Most men in the United States have been circumcised. Other than majority compliance, why is it even a consideration?
⚠️ Use Discretion: Graphic human anatomy.
During circumcision the skin that covers the tip of the penis is surgically removed, exposing the glans. A clamp or ring is placed on the penis that later falls off. The doctor then applies an ointment like petroleum jelly and wraps it in gauze, allowing the patient to go home in a few hours. Within 10 days, the surgical site should sufficiently heal. A medical need for circumcision includes correcting foreskin that is too tight to be retracted from the glans or to reduce the risk of certain sexually transmitted infections.
The origin of male circumcision (Latin: cut around) is well documented in the Bible canon. The covenant was made with Abraham and his offspring in 1919 BCE. (Genesis 9:10). As illustrated on wall paintings and observed on mummies, circumcision was practiced by Egyptians. Some postulate this occurred when Joseph, the grandson of Abraham, ascended to power as food administrator in Egypt—centuries before the Israelite exodus.
The law later given through Moses included the requirement to circumcise males on the eighth day. (Leviticus 12:2, 3) Optimum amounts of blood-clotting vitamin K and prothrombin are present then. But the law’s Holy significance outweighed medical benefits. The requirement extended to proselytes. (Exodus 12:48) As Israelites and non-Israelites became Christians in the first century, the question of whether circumcision remained a requirement was addressed by the Apostles. (Acts 15:5, 19) For Christians, it is optional. —1 Corinthians 7:19.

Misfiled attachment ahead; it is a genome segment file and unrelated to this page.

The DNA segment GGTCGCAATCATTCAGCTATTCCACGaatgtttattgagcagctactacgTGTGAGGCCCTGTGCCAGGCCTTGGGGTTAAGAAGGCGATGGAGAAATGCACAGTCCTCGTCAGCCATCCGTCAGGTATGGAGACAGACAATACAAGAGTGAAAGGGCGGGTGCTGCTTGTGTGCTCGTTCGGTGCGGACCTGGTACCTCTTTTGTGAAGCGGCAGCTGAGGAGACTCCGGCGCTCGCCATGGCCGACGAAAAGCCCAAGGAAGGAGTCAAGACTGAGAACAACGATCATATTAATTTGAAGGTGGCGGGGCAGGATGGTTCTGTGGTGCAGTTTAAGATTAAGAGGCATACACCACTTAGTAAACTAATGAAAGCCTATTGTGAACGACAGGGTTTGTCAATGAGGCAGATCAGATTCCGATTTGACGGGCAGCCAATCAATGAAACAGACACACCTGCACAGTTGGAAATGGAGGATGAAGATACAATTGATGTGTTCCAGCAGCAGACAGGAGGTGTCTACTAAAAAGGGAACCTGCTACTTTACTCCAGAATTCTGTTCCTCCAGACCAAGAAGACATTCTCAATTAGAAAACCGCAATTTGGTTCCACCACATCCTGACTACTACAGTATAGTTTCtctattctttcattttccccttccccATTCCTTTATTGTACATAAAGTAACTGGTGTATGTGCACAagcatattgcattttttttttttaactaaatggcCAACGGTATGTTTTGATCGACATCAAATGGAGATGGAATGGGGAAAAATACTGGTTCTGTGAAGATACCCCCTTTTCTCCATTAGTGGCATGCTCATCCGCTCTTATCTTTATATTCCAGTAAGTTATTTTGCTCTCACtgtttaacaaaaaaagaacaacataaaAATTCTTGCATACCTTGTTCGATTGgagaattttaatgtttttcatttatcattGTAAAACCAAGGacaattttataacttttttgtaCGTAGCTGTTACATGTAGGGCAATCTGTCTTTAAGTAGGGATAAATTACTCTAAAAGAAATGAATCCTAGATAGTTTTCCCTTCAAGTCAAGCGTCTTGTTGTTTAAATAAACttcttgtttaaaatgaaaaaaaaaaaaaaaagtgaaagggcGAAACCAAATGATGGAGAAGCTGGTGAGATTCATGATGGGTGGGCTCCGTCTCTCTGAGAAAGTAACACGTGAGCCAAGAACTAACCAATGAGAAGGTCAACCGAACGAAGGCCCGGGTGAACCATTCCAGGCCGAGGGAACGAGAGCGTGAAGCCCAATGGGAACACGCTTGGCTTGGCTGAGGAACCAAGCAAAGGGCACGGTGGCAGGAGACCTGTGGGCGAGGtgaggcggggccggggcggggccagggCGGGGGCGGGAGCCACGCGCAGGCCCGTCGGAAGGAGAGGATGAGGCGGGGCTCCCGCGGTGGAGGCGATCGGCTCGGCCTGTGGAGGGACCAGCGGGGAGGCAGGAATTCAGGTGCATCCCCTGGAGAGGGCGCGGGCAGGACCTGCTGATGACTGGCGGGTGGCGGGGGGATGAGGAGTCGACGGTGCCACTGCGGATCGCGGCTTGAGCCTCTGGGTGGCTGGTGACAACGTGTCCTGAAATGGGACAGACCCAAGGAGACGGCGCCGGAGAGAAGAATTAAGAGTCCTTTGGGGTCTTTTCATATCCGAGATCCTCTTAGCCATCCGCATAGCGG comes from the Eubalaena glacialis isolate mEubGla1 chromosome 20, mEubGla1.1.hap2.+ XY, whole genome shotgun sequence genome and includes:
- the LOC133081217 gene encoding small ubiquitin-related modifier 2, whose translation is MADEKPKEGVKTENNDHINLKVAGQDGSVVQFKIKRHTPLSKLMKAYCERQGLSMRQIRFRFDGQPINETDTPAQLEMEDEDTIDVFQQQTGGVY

Benefits of Male Circumcision
Today, the 10-minute male circumcision procedure is performed in hospitals at the request of parents within 10 days of a male birth. This is common among Jewish and Islamic families, as well as aboriginal tribes. Due to shorter hospital stays, most babies are circumcised within 2 days of birth. Studies indicate that between 0–3 percent of all circumcisions have complications such as bleeding or infection. While leaving the choice to parents and adult male patients, the American Academy of Pediatrics (AAP) says the benefits of circumcision outweigh the slight risks:
- Easier hygiene – Washing the penis is simpler since it does not require retraction.
- Decreased risk of UTIs – Male urinary tract infections are more common in uncircumcised males.
- Decreased risk of STIs – Circumcised men might have a lower risk of certain sexually transmitted infections.
- Prevention of penile problems – A condition called phimosis prevents foreskin retraction, leading to inflammation.
- Decreased risk of penile cancer – Although, cancer of the penis is less common in circumcised men, as is cervical cancer in their female sexual partners.
As a global practice, about 80 percent of adult men in the United States have circumcised genitals. The months of August and September records the highest number of births. When deciding for their sons, many fathers may duplicate their own experience with circumcision or uncircumcision. Others dwell on the pain or emotional trauma—that the child will not remember days later. For male children to be A Bit More Healthy on into adulthood, parents may consider, medical, religious, and/or hygienic criteria. Then discuss options with a family physician.
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